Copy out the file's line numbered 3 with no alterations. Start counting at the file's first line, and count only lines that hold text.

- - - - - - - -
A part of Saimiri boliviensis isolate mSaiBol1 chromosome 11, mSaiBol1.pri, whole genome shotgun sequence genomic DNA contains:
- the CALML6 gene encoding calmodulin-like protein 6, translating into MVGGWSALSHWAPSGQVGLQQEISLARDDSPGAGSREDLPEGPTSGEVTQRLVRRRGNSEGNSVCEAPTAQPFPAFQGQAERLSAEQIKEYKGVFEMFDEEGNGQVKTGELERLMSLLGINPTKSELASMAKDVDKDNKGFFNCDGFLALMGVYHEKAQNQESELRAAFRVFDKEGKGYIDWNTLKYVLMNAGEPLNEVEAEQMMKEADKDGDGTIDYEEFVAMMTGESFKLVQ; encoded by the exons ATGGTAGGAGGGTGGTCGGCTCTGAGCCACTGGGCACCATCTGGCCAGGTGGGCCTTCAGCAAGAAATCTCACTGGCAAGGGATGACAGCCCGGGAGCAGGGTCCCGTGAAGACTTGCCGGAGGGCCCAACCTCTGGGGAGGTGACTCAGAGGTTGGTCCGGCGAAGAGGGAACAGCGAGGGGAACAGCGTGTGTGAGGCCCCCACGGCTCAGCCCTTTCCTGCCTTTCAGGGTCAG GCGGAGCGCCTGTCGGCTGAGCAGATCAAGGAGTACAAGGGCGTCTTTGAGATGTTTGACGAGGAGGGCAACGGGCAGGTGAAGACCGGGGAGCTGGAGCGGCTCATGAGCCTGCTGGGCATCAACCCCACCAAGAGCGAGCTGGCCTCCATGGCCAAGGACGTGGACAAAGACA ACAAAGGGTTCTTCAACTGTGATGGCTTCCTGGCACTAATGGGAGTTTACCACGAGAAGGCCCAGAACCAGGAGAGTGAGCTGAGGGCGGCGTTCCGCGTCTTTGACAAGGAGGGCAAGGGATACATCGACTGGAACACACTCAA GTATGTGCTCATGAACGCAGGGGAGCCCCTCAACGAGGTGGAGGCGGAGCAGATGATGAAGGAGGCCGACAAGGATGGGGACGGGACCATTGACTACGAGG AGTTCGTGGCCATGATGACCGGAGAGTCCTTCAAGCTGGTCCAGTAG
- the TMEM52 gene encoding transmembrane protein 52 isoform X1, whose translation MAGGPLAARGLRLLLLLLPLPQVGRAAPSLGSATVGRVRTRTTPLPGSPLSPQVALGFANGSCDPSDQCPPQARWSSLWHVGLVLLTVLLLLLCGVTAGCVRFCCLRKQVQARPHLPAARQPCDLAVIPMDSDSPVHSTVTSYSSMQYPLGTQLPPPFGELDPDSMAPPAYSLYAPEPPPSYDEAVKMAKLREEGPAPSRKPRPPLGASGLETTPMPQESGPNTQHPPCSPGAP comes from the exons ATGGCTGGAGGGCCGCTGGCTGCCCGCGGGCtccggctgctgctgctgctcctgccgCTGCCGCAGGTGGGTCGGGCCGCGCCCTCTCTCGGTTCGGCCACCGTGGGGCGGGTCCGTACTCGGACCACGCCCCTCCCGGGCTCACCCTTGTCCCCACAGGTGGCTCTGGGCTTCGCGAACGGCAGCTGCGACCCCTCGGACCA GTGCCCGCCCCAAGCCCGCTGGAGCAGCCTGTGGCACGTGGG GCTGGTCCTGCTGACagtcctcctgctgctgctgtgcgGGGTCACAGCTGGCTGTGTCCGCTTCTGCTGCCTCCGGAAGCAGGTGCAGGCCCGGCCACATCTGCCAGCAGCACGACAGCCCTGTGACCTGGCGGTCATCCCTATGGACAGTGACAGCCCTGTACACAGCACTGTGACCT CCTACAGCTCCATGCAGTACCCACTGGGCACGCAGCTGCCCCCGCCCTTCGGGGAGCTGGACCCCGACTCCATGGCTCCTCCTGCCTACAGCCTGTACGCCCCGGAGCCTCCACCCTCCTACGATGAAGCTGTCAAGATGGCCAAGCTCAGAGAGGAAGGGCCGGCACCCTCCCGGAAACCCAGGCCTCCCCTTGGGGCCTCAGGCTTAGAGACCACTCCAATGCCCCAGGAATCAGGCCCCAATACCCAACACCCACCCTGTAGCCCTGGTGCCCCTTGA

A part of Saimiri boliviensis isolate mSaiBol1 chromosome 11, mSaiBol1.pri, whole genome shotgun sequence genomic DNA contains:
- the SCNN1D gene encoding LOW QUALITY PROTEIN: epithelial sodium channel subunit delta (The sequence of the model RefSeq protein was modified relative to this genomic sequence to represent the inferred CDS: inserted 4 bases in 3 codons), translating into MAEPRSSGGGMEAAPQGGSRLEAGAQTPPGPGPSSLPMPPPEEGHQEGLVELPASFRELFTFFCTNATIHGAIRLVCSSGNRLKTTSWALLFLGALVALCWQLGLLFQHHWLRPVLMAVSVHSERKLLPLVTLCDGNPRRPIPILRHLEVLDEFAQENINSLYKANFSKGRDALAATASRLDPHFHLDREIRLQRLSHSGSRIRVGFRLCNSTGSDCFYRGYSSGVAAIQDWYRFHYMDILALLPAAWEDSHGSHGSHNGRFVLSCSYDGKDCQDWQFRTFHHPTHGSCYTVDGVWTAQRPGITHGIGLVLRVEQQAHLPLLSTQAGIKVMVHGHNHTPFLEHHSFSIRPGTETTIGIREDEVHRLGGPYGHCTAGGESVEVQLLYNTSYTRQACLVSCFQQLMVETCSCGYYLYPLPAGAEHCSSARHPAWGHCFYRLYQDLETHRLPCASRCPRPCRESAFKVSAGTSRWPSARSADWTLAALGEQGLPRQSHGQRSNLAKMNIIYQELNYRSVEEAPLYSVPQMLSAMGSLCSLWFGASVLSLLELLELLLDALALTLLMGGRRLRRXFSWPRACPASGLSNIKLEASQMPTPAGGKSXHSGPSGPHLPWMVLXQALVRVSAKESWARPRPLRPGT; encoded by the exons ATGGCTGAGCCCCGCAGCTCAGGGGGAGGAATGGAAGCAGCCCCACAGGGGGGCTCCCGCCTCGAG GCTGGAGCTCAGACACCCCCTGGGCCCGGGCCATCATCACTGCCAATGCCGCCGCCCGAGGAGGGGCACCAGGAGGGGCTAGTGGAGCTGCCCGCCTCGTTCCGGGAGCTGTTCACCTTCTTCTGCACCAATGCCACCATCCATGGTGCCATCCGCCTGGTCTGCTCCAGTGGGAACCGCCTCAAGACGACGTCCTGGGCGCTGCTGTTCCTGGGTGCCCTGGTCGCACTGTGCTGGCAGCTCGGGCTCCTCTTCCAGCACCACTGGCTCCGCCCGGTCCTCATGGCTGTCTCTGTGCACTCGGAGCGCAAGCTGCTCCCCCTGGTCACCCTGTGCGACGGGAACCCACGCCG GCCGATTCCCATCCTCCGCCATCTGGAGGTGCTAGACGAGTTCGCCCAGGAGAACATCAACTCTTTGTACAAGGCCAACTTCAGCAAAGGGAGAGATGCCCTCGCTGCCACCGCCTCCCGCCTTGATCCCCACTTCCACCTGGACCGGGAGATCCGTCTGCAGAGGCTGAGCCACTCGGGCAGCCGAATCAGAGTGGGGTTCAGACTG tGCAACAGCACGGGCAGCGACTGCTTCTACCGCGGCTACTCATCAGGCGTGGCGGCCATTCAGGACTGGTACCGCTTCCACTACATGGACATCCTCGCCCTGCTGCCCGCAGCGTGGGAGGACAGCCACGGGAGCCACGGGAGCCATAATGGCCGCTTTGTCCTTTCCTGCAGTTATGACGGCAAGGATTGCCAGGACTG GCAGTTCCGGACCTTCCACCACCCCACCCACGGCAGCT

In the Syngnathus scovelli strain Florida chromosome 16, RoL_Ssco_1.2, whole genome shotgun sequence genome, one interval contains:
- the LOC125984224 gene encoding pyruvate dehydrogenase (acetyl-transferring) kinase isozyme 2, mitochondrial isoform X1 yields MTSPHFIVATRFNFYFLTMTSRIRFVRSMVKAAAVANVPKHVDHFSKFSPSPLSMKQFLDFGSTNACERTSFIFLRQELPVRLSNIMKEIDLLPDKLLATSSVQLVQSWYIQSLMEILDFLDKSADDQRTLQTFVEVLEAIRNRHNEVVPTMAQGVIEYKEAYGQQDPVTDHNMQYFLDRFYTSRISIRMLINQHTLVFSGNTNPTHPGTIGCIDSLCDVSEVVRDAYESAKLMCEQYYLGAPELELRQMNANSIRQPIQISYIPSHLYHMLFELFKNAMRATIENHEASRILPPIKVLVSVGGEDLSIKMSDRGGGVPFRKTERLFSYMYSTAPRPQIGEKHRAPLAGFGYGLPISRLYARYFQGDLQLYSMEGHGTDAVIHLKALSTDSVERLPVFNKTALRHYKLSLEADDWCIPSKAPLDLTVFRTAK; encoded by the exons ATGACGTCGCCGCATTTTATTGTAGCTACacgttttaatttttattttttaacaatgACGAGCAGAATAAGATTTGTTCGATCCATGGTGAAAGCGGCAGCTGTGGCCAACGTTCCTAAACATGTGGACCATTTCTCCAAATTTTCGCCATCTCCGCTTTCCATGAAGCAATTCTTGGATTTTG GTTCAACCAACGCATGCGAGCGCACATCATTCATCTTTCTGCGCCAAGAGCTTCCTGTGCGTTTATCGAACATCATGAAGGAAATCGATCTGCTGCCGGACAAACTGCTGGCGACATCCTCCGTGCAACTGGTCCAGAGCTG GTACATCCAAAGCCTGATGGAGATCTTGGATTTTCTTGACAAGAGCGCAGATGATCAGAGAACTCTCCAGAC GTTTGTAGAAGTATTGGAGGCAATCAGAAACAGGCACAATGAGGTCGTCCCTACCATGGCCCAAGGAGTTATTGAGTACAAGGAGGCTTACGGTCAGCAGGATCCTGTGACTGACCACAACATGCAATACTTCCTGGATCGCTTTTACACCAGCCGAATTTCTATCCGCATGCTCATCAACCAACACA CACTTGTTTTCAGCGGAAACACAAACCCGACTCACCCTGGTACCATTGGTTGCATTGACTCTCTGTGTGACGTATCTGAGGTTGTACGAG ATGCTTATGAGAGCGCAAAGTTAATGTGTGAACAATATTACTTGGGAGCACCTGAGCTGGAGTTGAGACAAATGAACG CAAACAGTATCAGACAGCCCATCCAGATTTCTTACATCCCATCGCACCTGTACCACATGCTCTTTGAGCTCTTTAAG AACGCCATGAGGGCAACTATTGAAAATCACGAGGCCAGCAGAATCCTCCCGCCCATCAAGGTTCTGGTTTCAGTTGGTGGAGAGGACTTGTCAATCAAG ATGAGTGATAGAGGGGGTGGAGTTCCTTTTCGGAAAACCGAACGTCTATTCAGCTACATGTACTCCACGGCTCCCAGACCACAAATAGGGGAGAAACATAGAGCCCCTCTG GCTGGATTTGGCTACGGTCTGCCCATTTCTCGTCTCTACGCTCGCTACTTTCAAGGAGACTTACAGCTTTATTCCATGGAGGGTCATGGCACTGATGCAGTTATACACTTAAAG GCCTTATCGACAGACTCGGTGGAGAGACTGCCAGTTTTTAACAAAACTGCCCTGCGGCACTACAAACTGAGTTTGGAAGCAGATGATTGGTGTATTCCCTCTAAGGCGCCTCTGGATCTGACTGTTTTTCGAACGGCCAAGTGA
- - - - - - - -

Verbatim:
- the TMEM52 gene encoding transmembrane protein 52 isoform X1, whose translation MAGGPLAARGLRLLLLLLPLPQVGRAAPSLGSATVGRVRTRTTPLPGSPLSPQVALGFANGSCDPSDQCPPQARWSSLWHVGLVLLTVLLLLLCGVTAGCVRFCCLRKQVQARPHLPAARQPCDLAVIPMDSDSPVHSTVTSYSSMQYPLGTQLPPPFGELDPDSMAPPAYSLYAPEPPPSYDEAVKMAKLREEGPAPSRKPRPPLGASGLETTPMPQESGPNTQHPPCSPGAP comes from the exons ATGGCTGGAGGGCCGCTGGCTGCCCGCGGGCtccggctgctgctgctgctcctgccgCTGCCGCAGGTGGGTCGGGCCGCGCCCTCTCTCGGTTCGGCCACCGTGGGGCGGGTCCGTACTCGGACCACGCCCCTCCCGGGCTCACCCTTGTCCCCACAGGTGGCTCTGGGCTTCGCGAACGGCAGCTGCGACCCCTCGGACCA GTGCCCGCCCCAAGCCCGCTGGAGCAGCCTGTGGCACGTGGG GCTGGTCCTGCTGACagtcctcctgctgctgctgtgcgGGGTCACAGCTGGCTGTGTCCGCTTCTGCTGCCTCCGGAAGCAGGTGCAGGCCCGGCCACATCTGCCAGCAGCACGACAGCCCTGTGACCTGGCGGTCATCCCTATGGACAGTGACAGCCCTGTACACAGCACTGTGACCT CCTACAGCTCCATGCAGTACCCACTGGGCACGCAGCTGCCCCCGCCCTTCGGGGAGCTGGACCCCGACTCCATGGCTCCTCCTGCCTACAGCCTGTACGCCCCGGAGCCTCCACCCTCCTACGATGAAGCTGTCAAGATGGCCAAGCTCAGAGAGGAAGGGCCGGCACCCTCCCGGAAACCCAGGCCTCCCCTTGGGGCCTCAGGCTTAGAGACCACTCCAATGCCCCAGGAATCAGGCCCCAATACCCAACACCCACCCTGTAGCCCTGGTGCCCCTTGA